I will also write about Miles Davis's Bitches Brew for them, and, I think, for someone else, too, but in a way I will be writing about two entirely different works of music; let us say, in one instance, the album proper, in the other instance, what I will call Raw Brew. One is a citadel in the jungle; the other, the untouched jungle. People familiar with the record and its sessions will know what I mean. The rest will have to find out later. But I need to see--JazzTimes has a short story of mine called "The Day Louis Armstrong Lost his Color," which is about Armstrong, who has a huge gig that night at NYC's Carnegie Hall--the year is 1935--waking up to find out that he's no longer black. It's awesome. A work of historical fiction--people will relish the details relevant to his life at the time, the entertainment industry at the time, NYC at the time, jazz at the time--that is truly surprising and fresh and hits home right now in this age of identity politics. It's a great fucking story. They don't publish fiction, but I wanted to see if we can do this one work of fiction in the magazine. It's only 2000 words long, so it doesn't eat up loads of real estate, either.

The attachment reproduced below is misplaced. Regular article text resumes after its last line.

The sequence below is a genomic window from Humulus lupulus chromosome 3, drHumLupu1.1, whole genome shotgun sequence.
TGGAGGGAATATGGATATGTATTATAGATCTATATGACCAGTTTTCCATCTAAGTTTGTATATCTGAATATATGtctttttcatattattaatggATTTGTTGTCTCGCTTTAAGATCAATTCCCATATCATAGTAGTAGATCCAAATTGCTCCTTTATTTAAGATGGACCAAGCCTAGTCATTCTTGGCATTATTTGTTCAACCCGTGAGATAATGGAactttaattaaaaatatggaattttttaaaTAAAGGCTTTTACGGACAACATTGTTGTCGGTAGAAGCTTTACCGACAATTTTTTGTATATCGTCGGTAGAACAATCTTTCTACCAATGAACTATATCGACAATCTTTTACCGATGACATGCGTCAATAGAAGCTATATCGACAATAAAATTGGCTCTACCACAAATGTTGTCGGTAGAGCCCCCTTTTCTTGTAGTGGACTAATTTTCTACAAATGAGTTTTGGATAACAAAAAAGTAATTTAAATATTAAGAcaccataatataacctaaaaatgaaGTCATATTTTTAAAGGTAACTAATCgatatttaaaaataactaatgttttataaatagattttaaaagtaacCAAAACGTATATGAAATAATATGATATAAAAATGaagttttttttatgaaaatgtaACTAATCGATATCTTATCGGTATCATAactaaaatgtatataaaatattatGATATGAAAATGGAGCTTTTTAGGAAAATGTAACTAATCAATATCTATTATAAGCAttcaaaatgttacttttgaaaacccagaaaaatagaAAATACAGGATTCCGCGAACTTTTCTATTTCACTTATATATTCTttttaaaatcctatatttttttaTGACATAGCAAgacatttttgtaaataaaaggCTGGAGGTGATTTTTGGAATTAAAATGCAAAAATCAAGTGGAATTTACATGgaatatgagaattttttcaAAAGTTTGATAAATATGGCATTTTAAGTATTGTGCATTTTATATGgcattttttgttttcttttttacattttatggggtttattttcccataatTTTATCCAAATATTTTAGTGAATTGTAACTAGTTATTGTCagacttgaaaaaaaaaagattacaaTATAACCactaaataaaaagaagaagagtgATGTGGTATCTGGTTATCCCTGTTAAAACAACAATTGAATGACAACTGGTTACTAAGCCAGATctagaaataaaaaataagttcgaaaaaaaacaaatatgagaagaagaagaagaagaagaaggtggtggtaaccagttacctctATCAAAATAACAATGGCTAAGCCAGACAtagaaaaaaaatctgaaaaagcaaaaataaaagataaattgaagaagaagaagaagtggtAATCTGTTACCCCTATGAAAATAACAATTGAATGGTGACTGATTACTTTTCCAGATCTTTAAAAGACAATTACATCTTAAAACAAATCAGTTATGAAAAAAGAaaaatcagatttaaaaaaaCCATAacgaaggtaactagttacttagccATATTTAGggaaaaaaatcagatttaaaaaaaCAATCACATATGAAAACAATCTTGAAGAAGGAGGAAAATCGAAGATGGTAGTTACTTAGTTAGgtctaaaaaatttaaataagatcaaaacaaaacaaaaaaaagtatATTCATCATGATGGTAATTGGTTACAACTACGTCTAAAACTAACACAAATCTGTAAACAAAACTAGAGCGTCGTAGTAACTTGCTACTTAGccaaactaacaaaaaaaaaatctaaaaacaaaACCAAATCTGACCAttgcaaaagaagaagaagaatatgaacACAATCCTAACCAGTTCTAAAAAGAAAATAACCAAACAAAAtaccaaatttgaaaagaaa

My belt fell apart, so I had to try and find one of my old ones, which did not used to fit, but now it fit with plenty of room. Today marks 1337 days without a drink. Earlier this morning I listened to two episode of the radio program Suspense, one called "Consequence" from 1946 starring Jimmy Stewart, and "August Heat" from 1945. Stewart was paid $4000 for his appearance, which he made shortly before It's a Wonderful Life began filming. "August Heat" is based on the W.F. Harvey 1910 ghost story--if you want to call it a ghost story--which is among the best works of speculative fiction. The ending of the radio episode is contrived--they couldn't leave well enough alone, couldn't let the story have its final open note, this being radio.